European Commission seeks to clarify future of 700MHz

News

The European Commission is seeking views on the future of 700MHz spectrum about whether it should be exclusively used by the mobile industry or shared with terrestrial broadcasters.

Industry players have until April to share their thoughts on a range of proposals first outlined by former EC commissioner Pascal Lamy in September.

The first, dubbed 2020-2030-2025, would benefit the mobile industry, by clearing the 700MHz band by 2020 for its exclusive use. In return, broadcasters would be guaranteed "regulatory security and stability" until 2030, with a review held in 2025 to discuss how the market has developed.

The second, the "flexibility option", proposes wireless broadband to be used in a downlink-only capacity within the 470-694MHz band. Broadcasters would have first choice over the spectrum, with downlink services available to operators if television is not broadcast using it.

While 700MHz is currently used by broadcasters, some countries have begun freeing up the spectrum for mobile use. In November last year, Ofcom in the UK announced plans to free up the band, making it available by 2022 at the latest.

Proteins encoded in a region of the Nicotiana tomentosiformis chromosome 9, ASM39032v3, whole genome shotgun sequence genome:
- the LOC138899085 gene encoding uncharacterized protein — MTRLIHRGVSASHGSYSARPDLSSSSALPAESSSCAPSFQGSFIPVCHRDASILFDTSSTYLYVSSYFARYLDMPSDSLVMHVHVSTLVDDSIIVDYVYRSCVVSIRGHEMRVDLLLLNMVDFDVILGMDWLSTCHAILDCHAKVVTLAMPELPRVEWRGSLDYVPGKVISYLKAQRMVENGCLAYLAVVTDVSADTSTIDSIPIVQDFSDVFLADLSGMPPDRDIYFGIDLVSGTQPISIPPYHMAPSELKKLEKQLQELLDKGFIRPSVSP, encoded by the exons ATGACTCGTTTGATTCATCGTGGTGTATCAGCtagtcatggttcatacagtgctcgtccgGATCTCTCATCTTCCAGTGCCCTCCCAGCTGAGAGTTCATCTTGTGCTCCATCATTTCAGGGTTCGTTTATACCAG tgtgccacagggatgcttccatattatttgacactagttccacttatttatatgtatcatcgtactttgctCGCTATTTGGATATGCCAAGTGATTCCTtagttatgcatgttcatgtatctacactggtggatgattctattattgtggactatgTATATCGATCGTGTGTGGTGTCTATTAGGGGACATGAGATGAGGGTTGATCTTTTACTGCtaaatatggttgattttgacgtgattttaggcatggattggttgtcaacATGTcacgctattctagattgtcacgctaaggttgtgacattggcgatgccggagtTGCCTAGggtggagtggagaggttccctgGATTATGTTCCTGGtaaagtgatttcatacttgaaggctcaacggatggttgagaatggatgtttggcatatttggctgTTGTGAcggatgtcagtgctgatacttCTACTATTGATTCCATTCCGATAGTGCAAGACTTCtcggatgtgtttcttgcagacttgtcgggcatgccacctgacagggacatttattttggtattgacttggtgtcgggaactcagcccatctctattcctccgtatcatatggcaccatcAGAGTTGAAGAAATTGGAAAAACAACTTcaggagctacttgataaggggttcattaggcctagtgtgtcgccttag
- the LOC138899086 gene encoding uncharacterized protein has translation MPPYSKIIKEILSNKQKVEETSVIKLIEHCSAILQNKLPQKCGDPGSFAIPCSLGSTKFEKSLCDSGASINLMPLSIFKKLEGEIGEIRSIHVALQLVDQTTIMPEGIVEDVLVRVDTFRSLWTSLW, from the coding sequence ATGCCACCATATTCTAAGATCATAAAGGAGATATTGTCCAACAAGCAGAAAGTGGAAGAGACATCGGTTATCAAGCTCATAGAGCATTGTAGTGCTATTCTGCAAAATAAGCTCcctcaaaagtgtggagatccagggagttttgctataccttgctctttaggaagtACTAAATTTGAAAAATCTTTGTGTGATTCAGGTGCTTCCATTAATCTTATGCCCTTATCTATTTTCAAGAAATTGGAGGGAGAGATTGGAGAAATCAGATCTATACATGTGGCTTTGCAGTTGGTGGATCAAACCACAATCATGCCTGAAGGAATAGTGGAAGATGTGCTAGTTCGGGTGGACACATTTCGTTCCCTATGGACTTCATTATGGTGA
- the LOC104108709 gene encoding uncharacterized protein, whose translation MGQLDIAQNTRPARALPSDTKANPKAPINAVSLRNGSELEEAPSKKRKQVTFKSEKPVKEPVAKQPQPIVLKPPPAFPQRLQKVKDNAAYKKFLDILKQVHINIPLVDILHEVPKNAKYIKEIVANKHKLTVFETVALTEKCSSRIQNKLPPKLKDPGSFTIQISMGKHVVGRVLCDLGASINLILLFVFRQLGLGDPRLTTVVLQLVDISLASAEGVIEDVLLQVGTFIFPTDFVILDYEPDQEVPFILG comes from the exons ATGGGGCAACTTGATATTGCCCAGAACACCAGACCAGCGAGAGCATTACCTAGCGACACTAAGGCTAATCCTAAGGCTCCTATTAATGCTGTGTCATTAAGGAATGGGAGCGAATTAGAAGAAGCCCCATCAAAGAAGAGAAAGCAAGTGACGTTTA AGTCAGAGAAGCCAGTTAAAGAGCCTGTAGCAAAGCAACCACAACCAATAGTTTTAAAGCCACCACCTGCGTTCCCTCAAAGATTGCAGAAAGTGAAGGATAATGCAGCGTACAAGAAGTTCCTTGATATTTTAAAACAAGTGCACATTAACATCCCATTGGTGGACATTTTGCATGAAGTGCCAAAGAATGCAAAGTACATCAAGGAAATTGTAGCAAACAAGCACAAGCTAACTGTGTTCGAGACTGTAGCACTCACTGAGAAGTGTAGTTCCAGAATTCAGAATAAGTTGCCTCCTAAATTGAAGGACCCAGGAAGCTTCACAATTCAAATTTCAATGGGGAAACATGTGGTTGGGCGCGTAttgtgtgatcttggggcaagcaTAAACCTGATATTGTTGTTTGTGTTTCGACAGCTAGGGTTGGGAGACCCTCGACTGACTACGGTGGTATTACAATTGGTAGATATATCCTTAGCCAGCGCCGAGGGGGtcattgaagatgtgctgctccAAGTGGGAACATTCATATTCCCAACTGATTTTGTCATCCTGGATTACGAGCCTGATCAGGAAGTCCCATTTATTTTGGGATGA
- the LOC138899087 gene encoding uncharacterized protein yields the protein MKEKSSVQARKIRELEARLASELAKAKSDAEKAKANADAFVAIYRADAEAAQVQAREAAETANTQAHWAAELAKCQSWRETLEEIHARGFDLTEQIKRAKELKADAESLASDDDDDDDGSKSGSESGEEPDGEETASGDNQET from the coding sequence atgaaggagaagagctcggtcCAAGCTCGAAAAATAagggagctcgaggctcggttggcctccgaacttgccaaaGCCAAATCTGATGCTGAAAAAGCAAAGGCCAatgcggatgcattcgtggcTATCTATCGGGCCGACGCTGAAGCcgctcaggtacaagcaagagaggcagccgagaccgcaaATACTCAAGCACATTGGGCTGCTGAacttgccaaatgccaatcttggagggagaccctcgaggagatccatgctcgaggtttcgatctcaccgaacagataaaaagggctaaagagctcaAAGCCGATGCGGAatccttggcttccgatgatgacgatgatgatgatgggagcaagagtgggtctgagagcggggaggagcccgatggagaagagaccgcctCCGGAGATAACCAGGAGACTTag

Operators including Vodafone New Zealand and Fareastone in Singapore have already launched LTE on 700MHz.

Later this year the International Telecommunications Union will thrash out the future of the band at the World Radiocommunication Conference. The European Commission said its own consultation, and those of member states, would help deliver a coherent position for the event.

An EC statement said: "Breaking down national silos and developing common approach to managing radio-spectrum use across the EU is a political priority for the new Commission. A forward-looking approach to spectrum and an ambitious reform of EU telecoms rules will be part of the Commission's forthcoming plans for a connected digital single market."

Read more:

Incoming ITU chief gears up for WRC 2015, warns pressure is on to reach consensus

GSMA chief pours cold water on "sexed up" 5G debate